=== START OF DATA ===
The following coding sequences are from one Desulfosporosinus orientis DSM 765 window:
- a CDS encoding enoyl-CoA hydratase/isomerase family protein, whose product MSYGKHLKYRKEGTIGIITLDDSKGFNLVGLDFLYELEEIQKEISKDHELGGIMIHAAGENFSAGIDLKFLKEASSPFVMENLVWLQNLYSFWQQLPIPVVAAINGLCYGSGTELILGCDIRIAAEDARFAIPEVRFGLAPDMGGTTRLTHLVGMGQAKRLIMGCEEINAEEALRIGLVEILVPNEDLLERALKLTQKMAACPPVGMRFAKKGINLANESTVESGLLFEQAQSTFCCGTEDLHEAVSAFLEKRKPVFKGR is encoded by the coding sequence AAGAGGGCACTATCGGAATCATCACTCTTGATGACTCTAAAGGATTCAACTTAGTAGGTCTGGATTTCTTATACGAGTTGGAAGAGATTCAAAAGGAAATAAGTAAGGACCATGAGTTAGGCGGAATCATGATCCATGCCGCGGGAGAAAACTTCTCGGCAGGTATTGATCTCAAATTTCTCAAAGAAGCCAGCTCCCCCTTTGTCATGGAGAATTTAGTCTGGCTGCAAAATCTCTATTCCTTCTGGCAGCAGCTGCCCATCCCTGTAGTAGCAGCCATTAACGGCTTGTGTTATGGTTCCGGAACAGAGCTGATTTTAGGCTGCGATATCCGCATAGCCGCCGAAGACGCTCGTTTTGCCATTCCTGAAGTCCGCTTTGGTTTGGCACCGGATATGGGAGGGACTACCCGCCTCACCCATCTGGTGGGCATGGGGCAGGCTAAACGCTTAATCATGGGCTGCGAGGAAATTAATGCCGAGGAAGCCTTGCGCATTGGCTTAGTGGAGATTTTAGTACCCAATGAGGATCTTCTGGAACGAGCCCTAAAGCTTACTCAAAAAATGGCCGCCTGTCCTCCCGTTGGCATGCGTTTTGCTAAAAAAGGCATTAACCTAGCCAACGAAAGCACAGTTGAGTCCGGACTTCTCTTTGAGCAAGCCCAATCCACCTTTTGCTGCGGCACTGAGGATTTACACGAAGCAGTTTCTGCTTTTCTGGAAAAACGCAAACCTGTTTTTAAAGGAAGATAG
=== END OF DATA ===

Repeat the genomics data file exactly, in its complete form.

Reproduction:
The following coding sequences are from one Desulfosporosinus orientis DSM 765 window:
- a CDS encoding enoyl-CoA hydratase/isomerase family protein, whose product MSYGKHLKYRKEGTIGIITLDDSKGFNLVGLDFLYELEEIQKEISKDHELGGIMIHAAGENFSAGIDLKFLKEASSPFVMENLVWLQNLYSFWQQLPIPVVAAINGLCYGSGTELILGCDIRIAAEDARFAIPEVRFGLAPDMGGTTRLTHLVGMGQAKRLIMGCEEINAEEALRIGLVEILVPNEDLLERALKLTQKMAACPPVGMRFAKKGINLANESTVESGLLFEQAQSTFCCGTEDLHEAVSAFLEKRKPVFKGR is encoded by the coding sequence AAGAGGGCACTATCGGAATCATCACTCTTGATGACTCTAAAGGATTCAACTTAGTAGGTCTGGATTTCTTATACGAGTTGGAAGAGATTCAAAAGGAAATAAGTAAGGACCATGAGTTAGGCGGAATCATGATCCATGCCGCGGGAGAAAACTTCTCGGCAGGTATTGATCTCAAATTTCTCAAAGAAGCCAGCTCCCCCTTTGTCATGGAGAATTTAGTCTGGCTGCAAAATCTCTATTCCTTCTGGCAGCAGCTGCCCATCCCTGTAGTAGCAGCCATTAACGGCTTGTGTTATGGTTCCGGAACAGAGCTGATTTTAGGCTGCGATATCCGCATAGCCGCCGAAGACGCTCGTTTTGCCATTCCTGAAGTCCGCTTTGGTTTGGCACCGGATATGGGAGGGACTACCCGCCTCACCCATCTGGTGGGCATGGGGCAGGCTAAACGCTTAATCATGGGCTGCGAGGAAATTAATGCCGAGGAAGCCTTGCGCATTGGCTTAGTGGAGATTTTAGTACCCAATGAGGATCTTCTGGAACGAGCCCTAAAGCTTACTCAAAAAATGGCCGCCTGTCCTCCCGTTGGCATGCGTTTTGCTAAAAAAGGCATTAACCTAGCCAACGAAAGCACAGTTGAGTCCGGACTTCTCTTTGAGCAAGCCCAATCCACCTTTTGCTGCGGCACTGAGGATTTACACGAAGCAGTTTCTGCTTTTCTGGAAAAACGCAAACCTGTTTTTAAAGGAAGATAG